Friday, August 30, 2019

Outstanding 18th Century Ministers, August 30, 2019

When at our best, our family is a circle of strength, 
founded on faith, joined in love, kept by God.

In my last post I wrote about 6 ministers from the 20th century in our family tree. All 6 of them, including myself, are ministers of the Campbell-Stone Tradition, also known as The Restoration Movement. To find other ministers in our family history one has to search before the time of The Restoration Movement which began in the early 19th century. If you know of other ministers in our family history besides those I have mentioned I would like to hear from you.

This search to find full time ministers in our history brings to my mind the strong inclination in our family, over many generations, to be people of faith. This is true of many families with deep roots in American soil. Even though our culture is gradually becoming more secular and less religious, there is still great importance placed on faith-based lives among many within our extended family.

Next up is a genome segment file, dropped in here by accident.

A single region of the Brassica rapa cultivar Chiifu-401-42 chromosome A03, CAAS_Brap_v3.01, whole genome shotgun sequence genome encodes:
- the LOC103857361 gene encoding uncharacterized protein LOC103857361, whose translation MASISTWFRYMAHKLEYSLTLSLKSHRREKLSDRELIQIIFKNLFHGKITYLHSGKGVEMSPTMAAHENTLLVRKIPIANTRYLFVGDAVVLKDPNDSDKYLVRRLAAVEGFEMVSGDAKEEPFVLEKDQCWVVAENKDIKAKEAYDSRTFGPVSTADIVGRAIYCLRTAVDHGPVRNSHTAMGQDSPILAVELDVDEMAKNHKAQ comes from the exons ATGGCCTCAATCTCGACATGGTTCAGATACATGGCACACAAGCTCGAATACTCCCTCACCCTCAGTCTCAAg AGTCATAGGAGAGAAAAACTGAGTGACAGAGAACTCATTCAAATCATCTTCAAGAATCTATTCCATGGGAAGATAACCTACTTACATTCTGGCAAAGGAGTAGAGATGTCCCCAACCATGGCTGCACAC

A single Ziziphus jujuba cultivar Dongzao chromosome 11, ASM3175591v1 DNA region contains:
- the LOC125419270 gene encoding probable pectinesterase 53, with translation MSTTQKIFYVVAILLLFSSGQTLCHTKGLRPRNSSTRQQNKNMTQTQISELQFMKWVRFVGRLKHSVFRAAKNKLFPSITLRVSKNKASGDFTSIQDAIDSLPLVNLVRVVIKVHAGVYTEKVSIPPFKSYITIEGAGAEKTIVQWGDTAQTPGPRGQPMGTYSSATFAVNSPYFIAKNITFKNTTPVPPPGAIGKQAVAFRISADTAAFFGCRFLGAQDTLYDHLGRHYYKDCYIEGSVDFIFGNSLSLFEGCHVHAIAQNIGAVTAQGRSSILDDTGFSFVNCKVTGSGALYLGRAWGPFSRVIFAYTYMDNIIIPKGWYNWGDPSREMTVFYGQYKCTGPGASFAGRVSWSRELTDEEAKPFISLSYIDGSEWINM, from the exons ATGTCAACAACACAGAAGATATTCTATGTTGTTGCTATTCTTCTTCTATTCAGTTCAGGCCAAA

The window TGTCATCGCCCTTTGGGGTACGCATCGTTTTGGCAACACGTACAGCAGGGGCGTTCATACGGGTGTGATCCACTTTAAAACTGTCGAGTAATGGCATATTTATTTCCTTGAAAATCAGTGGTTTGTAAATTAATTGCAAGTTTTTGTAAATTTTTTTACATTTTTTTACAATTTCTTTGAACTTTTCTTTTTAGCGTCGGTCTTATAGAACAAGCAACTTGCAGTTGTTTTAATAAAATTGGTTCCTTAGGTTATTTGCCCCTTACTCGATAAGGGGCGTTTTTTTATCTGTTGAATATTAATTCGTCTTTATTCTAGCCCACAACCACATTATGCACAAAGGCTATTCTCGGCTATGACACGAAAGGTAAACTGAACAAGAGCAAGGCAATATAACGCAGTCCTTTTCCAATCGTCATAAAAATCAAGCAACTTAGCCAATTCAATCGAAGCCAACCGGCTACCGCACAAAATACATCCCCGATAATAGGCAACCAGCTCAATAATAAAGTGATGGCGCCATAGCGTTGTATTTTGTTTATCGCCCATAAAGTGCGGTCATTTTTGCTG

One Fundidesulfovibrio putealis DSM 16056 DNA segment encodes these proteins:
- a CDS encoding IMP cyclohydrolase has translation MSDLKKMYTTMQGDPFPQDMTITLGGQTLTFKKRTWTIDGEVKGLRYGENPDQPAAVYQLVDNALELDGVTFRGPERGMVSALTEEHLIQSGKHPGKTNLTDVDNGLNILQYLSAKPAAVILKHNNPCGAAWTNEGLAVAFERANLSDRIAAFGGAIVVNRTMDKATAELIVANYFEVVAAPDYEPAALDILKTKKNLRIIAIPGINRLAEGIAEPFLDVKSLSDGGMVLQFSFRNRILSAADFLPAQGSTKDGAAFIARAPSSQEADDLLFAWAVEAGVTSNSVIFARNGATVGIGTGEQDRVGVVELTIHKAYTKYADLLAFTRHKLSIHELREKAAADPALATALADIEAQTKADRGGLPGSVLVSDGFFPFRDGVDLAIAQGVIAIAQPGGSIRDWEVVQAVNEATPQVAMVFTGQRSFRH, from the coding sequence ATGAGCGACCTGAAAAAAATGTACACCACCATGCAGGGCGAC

This religious penchant can be traced back many generations. A number of our ancestors were 18th century Quaker ministers. This summer I have written here about a couple of them. Yet there are several others to be mentioned. First however it is important to note a couple of things about the Quakers. They were among the most influential religious groups in early America. In Pennsylvania during the time of the American Revolution some estimate that one in every 3 citizens was a Quaker. Their influence on the political, social and religious life of our country is remarkable. Among the important beliefs of the Quakers was their firm opposition to slavery, their support of Native Americans, their strict pacifism, and their belief in gender equality. Among the Quakers both women and men were equally allowed to be ministers, if they had the appropriate gifts and if they were called, "recorded," and certified by the appropriate church structures.